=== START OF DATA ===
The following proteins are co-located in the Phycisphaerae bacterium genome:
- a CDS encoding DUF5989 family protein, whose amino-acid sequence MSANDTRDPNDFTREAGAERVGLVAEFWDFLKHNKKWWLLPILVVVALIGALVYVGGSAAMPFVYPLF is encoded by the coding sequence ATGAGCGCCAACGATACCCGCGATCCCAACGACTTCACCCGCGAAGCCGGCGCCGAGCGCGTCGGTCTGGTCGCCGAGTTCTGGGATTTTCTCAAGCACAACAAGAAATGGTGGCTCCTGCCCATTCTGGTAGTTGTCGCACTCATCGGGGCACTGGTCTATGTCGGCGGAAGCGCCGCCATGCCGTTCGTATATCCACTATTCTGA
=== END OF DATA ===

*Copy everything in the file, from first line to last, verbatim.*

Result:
The following proteins are co-located in the Phycisphaerae bacterium genome:
- a CDS encoding DUF5989 family protein, whose amino-acid sequence MSANDTRDPNDFTREAGAERVGLVAEFWDFLKHNKKWWLLPILVVVALIGALVYVGGSAAMPFVYPLF is encoded by the coding sequence ATGAGCGCCAACGATACCCGCGATCCCAACGACTTCACCCGCGAAGCCGGCGCCGAGCGCGTCGGTCTGGTCGCCGAGTTCTGGGATTTTCTCAAGCACAACAAGAAATGGTGGCTCCTGCCCATTCTGGTAGTTGTCGCACTCATCGGGGCACTGGTCTATGTCGGCGGAAGCGCCGCCATGCCGTTCGTATATCCACTATTCTGA